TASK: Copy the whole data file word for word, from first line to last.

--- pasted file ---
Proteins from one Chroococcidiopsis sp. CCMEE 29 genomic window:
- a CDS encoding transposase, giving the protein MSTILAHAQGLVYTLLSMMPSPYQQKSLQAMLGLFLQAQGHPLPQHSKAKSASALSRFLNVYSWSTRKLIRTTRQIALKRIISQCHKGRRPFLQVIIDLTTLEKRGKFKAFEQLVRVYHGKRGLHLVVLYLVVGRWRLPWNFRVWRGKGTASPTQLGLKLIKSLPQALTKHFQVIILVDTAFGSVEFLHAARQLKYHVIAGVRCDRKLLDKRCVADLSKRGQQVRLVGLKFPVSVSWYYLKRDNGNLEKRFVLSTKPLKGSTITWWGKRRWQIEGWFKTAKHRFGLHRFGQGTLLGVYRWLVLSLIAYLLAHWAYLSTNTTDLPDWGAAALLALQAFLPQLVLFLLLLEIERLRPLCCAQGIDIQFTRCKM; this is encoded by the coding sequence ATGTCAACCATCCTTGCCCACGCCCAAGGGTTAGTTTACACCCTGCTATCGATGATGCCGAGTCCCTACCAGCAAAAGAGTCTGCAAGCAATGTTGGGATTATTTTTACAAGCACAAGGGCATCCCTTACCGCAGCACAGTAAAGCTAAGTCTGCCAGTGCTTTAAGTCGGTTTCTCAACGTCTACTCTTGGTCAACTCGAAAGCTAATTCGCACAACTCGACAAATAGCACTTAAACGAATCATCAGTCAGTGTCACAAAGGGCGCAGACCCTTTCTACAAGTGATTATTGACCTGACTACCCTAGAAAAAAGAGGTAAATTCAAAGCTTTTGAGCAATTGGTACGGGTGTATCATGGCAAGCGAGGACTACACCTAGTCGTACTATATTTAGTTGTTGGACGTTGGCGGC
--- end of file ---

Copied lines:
Proteins from one Chroococcidiopsis sp. CCMEE 29 genomic window:
- a CDS encoding transposase, giving the protein MSTILAHAQGLVYTLLSMMPSPYQQKSLQAMLGLFLQAQGHPLPQHSKAKSASALSRFLNVYSWSTRKLIRTTRQIALKRIISQCHKGRRPFLQVIIDLTTLEKRGKFKAFEQLVRVYHGKRGLHLVVLYLVVGRWRLPWNFRVWRGKGTASPTQLGLKLIKSLPQALTKHFQVIILVDTAFGSVEFLHAARQLKYHVIAGVRCDRKLLDKRCVADLSKRGQQVRLVGLKFPVSVSWYYLKRDNGNLEKRFVLSTKPLKGSTITWWGKRRWQIEGWFKTAKHRFGLHRFGQGTLLGVYRWLVLSLIAYLLAHWAYLSTNTTDLPDWGAAALLALQAFLPQLVLFLLLLEIERLRPLCCAQGIDIQFTRCKM; this is encoded by the coding sequence ATGTCAACCATCCTTGCCCACGCCCAAGGGTTAGTTTACACCCTGCTATCGATGATGCCGAGTCCCTACCAGCAAAAGAGTCTGCAAGCAATGTTGGGATTATTTTTACAAGCACAAGGGCATCCCTTACCGCAGCACAGTAAAGCTAAGTCTGCCAGTGCTTTAAGTCGGTTTCTCAACGTCTACTCTTGGTCAACTCGAAAGCTAATTCGCACAACTCGACAAATAGCACTTAAACGAATCATCAGTCAGTGTCACAAAGGGCGCAGACCCTTTCTACAAGTGATTATTGACCTGACTACCCTAGAAAAAAGAGGTAAATTCAAAGCTTTTGAGCAATTGGTACGGGTGTATCATGGCAAGCGAGGACTACACCTAGTCGTACTATATTTAGTTGTTGGACGTTGGCGGC